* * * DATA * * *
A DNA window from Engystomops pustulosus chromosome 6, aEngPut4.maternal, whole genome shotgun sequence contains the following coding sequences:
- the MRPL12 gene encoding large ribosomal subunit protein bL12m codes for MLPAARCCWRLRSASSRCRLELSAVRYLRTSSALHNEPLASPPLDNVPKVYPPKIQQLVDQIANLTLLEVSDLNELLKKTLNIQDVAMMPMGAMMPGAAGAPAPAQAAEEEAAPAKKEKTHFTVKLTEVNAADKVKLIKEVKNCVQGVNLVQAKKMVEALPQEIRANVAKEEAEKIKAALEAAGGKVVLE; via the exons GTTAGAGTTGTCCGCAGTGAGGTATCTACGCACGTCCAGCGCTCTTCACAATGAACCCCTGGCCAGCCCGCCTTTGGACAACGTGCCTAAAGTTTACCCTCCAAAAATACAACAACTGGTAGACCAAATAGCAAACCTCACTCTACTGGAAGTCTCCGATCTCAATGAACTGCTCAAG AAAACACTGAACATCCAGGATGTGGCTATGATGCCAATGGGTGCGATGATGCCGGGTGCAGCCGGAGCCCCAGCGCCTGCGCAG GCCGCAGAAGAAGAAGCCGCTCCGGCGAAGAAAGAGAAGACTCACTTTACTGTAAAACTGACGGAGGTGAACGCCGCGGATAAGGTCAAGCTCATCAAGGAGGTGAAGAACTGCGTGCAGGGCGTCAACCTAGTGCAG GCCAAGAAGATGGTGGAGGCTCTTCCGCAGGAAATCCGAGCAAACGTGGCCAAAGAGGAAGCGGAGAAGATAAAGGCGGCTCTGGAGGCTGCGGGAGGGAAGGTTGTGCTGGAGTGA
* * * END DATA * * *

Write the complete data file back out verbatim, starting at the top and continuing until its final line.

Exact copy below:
A DNA window from Engystomops pustulosus chromosome 6, aEngPut4.maternal, whole genome shotgun sequence contains the following coding sequences:
- the MRPL12 gene encoding large ribosomal subunit protein bL12m codes for MLPAARCCWRLRSASSRCRLELSAVRYLRTSSALHNEPLASPPLDNVPKVYPPKIQQLVDQIANLTLLEVSDLNELLKKTLNIQDVAMMPMGAMMPGAAGAPAPAQAAEEEAAPAKKEKTHFTVKLTEVNAADKVKLIKEVKNCVQGVNLVQAKKMVEALPQEIRANVAKEEAEKIKAALEAAGGKVVLE; via the exons GTTAGAGTTGTCCGCAGTGAGGTATCTACGCACGTCCAGCGCTCTTCACAATGAACCCCTGGCCAGCCCGCCTTTGGACAACGTGCCTAAAGTTTACCCTCCAAAAATACAACAACTGGTAGACCAAATAGCAAACCTCACTCTACTGGAAGTCTCCGATCTCAATGAACTGCTCAAG AAAACACTGAACATCCAGGATGTGGCTATGATGCCAATGGGTGCGATGATGCCGGGTGCAGCCGGAGCCCCAGCGCCTGCGCAG GCCGCAGAAGAAGAAGCCGCTCCGGCGAAGAAAGAGAAGACTCACTTTACTGTAAAACTGACGGAGGTGAACGCCGCGGATAAGGTCAAGCTCATCAAGGAGGTGAAGAACTGCGTGCAGGGCGTCAACCTAGTGCAG GCCAAGAAGATGGTGGAGGCTCTTCCGCAGGAAATCCGAGCAAACGTGGCCAAAGAGGAAGCGGAGAAGATAAAGGCGGCTCTGGAGGCTGCGGGAGGGAAGGTTGTGCTGGAGTGA